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"We've found ways to visualize warped space-time like never before," says Kip Thorne, Feynman Professor of Theoretical Physics, Emeritus, at the California Institute of Technology (Caltech).

By combining theory with , Thorne and his colleagues at Caltech, Cornell University, and the National Institute for Theoretical Physics in South Africa have developed conceptual tools they've dubbed tendex lines and lines.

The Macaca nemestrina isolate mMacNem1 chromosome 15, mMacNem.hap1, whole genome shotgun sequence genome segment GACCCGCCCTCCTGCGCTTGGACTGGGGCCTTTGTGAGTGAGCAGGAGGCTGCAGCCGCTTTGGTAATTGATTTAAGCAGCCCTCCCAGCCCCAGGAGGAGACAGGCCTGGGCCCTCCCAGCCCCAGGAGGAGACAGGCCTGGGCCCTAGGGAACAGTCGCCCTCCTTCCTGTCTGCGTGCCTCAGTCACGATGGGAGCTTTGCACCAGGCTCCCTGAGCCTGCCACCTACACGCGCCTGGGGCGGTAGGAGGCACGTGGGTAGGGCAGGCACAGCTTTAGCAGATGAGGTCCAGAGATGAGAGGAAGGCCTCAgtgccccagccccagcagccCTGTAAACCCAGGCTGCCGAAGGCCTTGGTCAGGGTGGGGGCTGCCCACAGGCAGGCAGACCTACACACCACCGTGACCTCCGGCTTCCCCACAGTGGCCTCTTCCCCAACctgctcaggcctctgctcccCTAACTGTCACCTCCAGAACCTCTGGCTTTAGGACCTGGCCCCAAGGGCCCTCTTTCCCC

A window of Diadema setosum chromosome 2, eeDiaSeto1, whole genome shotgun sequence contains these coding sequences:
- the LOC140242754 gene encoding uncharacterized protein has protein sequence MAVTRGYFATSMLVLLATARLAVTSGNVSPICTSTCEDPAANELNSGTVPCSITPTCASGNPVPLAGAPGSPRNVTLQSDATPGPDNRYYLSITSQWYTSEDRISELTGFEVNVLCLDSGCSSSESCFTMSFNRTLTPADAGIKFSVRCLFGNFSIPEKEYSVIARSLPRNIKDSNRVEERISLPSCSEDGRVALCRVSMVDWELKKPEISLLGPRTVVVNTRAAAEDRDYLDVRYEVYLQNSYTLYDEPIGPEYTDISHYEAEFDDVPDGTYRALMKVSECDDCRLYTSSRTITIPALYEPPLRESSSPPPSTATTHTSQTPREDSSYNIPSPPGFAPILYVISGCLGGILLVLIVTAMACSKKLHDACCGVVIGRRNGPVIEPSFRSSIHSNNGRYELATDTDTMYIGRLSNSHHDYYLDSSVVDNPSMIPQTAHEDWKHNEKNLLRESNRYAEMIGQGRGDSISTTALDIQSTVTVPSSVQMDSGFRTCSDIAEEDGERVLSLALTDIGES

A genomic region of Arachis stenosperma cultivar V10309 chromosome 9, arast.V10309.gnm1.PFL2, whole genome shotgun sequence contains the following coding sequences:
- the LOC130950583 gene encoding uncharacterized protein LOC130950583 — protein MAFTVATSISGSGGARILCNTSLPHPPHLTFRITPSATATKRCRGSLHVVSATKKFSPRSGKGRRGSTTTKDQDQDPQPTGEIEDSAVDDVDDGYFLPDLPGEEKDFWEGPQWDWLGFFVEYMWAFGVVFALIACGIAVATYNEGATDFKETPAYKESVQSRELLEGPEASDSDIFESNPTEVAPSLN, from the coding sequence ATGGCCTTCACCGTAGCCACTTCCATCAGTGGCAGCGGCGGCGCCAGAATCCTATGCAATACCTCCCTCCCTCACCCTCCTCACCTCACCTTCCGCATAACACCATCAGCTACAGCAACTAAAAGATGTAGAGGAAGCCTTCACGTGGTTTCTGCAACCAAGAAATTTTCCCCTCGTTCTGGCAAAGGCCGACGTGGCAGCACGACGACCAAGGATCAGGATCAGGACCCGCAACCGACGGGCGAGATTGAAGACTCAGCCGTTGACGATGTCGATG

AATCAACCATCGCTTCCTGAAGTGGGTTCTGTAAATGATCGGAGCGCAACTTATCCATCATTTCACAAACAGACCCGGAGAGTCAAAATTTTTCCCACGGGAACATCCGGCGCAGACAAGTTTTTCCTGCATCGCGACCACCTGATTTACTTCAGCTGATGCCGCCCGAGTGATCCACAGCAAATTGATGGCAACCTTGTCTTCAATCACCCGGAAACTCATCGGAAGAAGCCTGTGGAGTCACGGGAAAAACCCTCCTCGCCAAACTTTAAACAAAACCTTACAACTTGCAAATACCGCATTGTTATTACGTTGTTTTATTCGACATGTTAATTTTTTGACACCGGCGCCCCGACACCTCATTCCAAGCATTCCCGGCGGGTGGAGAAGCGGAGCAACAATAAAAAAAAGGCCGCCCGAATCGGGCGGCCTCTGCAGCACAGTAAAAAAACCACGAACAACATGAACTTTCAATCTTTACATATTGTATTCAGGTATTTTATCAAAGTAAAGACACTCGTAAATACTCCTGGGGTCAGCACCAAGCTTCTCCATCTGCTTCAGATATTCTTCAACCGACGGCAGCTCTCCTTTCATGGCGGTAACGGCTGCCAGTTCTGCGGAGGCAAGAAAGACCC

Using these tools, they have discovered that black-hole collisions can produce vortex lines that form a doughnut-shaped pattern, flying away from the merged black hole like smoke rings. The researchers also found that these bundles of vortex lines—called vortexes—can spiral out of the black hole like water from a rotating sprinkler.

The researchers explain tendex and vortex lines—and their implications for —in a paper that's published online on April 11 in the journal Physical Review Letters.

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Category: Science